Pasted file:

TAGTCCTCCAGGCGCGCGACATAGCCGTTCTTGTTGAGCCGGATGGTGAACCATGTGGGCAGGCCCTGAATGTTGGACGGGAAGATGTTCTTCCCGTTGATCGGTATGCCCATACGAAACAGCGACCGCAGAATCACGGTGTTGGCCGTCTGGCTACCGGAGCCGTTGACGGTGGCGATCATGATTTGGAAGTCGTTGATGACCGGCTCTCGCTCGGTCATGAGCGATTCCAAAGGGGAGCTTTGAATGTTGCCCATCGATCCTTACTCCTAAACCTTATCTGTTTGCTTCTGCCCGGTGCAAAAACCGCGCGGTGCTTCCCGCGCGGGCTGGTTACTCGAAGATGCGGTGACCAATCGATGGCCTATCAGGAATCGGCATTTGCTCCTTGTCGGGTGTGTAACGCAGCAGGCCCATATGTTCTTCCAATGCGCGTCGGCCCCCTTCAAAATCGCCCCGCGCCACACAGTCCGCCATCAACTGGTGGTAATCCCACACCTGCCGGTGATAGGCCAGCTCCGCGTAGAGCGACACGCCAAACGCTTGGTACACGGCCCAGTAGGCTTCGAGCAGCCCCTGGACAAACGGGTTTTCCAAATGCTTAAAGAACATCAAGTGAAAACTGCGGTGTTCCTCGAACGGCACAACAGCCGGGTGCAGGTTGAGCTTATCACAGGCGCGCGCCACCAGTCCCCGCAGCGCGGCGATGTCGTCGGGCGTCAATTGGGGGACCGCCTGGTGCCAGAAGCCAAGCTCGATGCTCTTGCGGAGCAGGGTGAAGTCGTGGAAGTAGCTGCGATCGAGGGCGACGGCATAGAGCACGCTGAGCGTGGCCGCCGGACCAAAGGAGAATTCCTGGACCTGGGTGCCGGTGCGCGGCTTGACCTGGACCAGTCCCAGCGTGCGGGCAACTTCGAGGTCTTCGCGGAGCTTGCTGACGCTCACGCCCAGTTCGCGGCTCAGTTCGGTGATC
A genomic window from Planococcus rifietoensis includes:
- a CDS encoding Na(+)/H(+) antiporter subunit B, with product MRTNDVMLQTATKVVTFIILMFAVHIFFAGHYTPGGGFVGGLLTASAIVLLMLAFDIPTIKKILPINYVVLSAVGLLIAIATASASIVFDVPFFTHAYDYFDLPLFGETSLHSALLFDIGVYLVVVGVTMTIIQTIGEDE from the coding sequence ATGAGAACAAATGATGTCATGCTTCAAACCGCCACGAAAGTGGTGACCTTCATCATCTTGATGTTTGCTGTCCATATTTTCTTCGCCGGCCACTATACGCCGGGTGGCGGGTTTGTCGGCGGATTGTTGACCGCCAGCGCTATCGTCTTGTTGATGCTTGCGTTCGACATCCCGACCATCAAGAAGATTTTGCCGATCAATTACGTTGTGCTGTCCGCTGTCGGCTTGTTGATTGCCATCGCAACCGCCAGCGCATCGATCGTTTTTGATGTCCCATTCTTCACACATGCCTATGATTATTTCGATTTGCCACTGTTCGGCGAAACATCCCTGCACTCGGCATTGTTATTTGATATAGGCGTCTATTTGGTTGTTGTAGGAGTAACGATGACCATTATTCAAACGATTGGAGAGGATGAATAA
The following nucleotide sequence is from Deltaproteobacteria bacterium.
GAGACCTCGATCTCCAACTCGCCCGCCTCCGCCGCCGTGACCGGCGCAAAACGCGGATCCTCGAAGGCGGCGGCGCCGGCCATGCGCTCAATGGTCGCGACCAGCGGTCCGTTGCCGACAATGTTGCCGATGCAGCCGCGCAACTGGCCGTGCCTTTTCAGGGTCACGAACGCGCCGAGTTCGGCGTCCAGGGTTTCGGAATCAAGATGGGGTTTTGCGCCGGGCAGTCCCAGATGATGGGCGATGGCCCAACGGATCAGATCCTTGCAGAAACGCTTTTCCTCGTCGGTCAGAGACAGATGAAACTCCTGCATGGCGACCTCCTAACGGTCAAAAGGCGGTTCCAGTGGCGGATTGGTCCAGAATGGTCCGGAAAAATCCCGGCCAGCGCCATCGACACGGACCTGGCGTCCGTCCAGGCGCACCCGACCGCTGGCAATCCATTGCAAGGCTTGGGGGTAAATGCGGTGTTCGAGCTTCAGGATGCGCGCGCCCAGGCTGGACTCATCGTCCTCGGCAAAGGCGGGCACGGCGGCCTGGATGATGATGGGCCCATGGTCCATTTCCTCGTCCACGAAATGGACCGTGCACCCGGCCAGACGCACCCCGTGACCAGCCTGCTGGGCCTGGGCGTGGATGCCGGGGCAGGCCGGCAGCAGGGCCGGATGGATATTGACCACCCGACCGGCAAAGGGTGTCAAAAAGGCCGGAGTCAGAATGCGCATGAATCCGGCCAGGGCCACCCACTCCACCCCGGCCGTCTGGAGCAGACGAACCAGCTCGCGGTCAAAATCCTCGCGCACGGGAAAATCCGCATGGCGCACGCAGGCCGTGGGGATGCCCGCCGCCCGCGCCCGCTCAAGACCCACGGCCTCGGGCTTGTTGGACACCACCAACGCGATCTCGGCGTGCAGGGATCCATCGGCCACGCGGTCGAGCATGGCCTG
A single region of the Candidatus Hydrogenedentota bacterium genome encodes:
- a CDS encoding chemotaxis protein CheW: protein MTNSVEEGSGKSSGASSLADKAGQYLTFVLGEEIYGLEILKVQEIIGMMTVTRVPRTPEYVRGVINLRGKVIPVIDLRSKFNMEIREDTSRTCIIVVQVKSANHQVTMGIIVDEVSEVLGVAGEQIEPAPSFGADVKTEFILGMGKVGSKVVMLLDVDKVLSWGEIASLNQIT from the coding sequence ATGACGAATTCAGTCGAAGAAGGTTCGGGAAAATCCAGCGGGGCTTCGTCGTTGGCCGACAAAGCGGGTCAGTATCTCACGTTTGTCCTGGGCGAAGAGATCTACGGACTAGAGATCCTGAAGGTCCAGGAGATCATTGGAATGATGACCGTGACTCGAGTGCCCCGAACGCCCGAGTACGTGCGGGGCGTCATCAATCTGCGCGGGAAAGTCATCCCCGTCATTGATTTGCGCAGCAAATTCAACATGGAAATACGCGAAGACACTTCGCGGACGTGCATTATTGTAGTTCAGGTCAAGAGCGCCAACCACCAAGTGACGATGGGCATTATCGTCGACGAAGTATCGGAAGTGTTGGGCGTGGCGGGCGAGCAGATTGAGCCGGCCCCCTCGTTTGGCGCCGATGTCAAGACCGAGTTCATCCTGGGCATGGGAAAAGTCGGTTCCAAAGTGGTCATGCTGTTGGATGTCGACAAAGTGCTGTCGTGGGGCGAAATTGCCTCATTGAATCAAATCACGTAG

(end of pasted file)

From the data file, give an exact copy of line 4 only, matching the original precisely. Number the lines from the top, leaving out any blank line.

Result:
The following nucleotide sequence is from Deltaproteobacteria bacterium.